When it comes to gastronomy and Greece views tend to range from it being one of the world’s classic cuisines to Grecian fare being underwhelming.
We fall somewhere in the middle. Some dishes we crave. In fact, feta cheese and Greek yoghurt figure on our shopping list each week and we make a variety of Greek dishes on a regular basis. We were introduced to calamari on Corfu, grilled sardines in Lesbos and taramasalata and tzatziki on our very first holiday together in Greece back in 1987 and have never lost a taste for any. It’s fair to say Greek gastronomy has influenced and been part of our culinary lives ever since our first visit.
Crete was our seventh Greek Island and three weeks exploring its lush and lovely western side meant we were able to reacquaint our tastebuds with old friends as well as introduce them to some new and distinctly local ones.
These are the ten Cretan dishes which stood out for us.
Arriving at lunchtime at the sun-kissed terrace of the rural Elia Hotel near Ano Vouves we were met with a “would you like some mezes and beer?” It’s the sort of welcome which should be compulsory if you ask me. One of the dishes was a colourful little affair called a dakos salad which consisted of a paximadi (a rusk-like hard local bread) topped with a tomato mixture, not unlike that used in Spain’s pan con tomate, and creamy myzithra cheese drizzled with olive oil, all of which was liberally sprinkled with wonderfully aromatic dried herbs. It was a sunny dose of savoury Greek freshness on a plate.
A stroll around the Botanical Park & Gardens of Crete conveniently ended at lunchtime. Conveniently as the gardens have a restaurant with terrace attached. In truth we weren’t expecting much as the gardens attract coach excursions and places which cater for coach excursions can be mediocre at best. Not so here. The food was interesting, tasty, nicely presented and also very good value considering its view rich location. Most intriguing was marathopita, a pie often described as being like a pancake filled with fennel. To me it looked more like a Scottish tattie scone filled with fennel.
Part of a trio of dips also at the Botanical Park & Gardens of Crete, tirokafteri looked all innocent and sweet as it charmed its way into the mouth and then proceeded to give the tastebuds a good old slap about. To be fair it is described as a spicy cheese dip and that’s no lie. One of our new favourite Greek dips.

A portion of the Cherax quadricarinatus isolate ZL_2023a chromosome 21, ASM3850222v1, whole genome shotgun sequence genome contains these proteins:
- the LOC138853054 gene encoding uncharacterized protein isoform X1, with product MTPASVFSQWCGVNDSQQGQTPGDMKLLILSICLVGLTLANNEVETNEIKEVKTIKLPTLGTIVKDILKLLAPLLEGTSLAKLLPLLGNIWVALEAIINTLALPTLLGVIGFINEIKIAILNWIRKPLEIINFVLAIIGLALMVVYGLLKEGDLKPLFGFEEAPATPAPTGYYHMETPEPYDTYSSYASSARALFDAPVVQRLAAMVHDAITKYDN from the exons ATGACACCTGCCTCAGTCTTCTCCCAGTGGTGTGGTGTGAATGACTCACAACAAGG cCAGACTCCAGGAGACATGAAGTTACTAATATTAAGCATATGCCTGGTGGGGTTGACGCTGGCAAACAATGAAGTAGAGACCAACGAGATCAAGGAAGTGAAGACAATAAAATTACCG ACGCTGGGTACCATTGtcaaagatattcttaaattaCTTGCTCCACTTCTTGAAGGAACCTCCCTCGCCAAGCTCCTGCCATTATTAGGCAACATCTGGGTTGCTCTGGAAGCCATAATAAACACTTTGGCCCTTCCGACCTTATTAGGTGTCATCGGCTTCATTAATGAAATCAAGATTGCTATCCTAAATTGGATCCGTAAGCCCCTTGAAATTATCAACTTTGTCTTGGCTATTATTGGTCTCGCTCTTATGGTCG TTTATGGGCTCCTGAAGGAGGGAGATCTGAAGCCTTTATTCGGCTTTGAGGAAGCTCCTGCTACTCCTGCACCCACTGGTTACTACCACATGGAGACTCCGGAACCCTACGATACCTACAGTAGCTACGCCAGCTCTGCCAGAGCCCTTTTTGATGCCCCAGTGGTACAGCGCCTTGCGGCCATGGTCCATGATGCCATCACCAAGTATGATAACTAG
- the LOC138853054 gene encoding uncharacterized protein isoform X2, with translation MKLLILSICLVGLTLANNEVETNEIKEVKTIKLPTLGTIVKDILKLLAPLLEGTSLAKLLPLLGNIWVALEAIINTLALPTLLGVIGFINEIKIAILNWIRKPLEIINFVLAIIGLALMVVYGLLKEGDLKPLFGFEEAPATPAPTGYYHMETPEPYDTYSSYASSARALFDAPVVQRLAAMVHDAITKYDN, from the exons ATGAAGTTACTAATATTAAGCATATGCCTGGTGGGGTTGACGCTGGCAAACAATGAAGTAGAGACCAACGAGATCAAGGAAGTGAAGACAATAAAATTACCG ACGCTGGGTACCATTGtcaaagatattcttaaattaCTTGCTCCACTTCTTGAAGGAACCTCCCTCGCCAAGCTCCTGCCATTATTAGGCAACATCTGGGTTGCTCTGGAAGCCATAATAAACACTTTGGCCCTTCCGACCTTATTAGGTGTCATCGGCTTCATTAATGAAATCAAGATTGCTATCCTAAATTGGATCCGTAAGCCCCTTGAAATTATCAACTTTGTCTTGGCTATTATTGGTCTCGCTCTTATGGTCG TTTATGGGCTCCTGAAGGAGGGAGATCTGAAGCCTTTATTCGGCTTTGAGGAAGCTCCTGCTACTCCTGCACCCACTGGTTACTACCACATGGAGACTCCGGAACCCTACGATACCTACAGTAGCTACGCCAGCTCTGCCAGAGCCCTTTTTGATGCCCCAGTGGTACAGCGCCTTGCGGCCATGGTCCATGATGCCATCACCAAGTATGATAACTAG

Another of the dips at the Botanical Park & Gardens, fava is a dip made from yellow split peas and its thick ‘beaniness’ is probably somewhat of an acquired taste. I liked it, Andy was less sure. Coincidentally it appeared again at dinner at the Elia on the same day, albeit a chunkier but more flavoursome version which reminded me of escaldón in the Canary Islands.
One for pastry freaks like me, kalitsounia are little pies filled with cheese, horta (wild greens) or a mix of cheese and horta (our preferred choice). We enjoyed these a few times, the best being the golden crescents at Steki in Chania.
Being a layered pie, boureki looks like it comes from the mousaka school of cooking. In this case the layers are made up of courgette, potato and myzithra cheese which may, or may not, be topped with a sheet of pastry sprinkled with sesame seeds. It doesn’t pack a wowser taste punch, but it’s tasty enough and extremely filling. The one pictured was at Diktina in Kolimvari.
Elitses, Cretan olives
These usually appear with a basket of bread at the start of a meal. Forget plump, juicy, big green and black olives, wizened little Cretan olives look as though they’ve been left out in the sun too long. They’re small, dark and quite sweet. Possibly exactly the sort of olive for people who don’t like olives.
Pork will never taste the same again after you try apakia. The meat is marinated in wine vinegar for a couple of days before being smoked and flavoured with spices and wild herbs. It was our last day before we eventually got around to trying it at Tamam in Chania. That dull thud is the sound of me kicking myself for not ordering apakia earlier.
Crunchy on the outside, full of fresh and herby goodness on the inside, kolokithokeftedes are delicious courgette fritters (good with a dollop of yoghurt). These vegetarian friendly fritters come in various guises, the most interesting we ate were fennel fritters which tasted unusually different at first bite, but within a couple of munches became quite addictive.
Another layered pie and one which if you’re not ravenous to the point where you’re almost gnawing at your own arm you might want to consider sharing. Pastitsio is a lasagne type affair consisting of minced meat, bechamel sauce, cheese, onions, pasta (usually macaroni or penne), tomatoes, herbs and spices. The chunky block pictured was the special of the day at Rebetiko in Sougia. It was lip-smacking tasty but a struggle to finish after a starter of baked feta cheese and a plate of tzatziki.
In Crete, as with the other Greek Island we’ve visited over the years, we found the most interesting and diverse dishes were to be found in the mezes, appetisers and salad menus… and we ate far too many of them.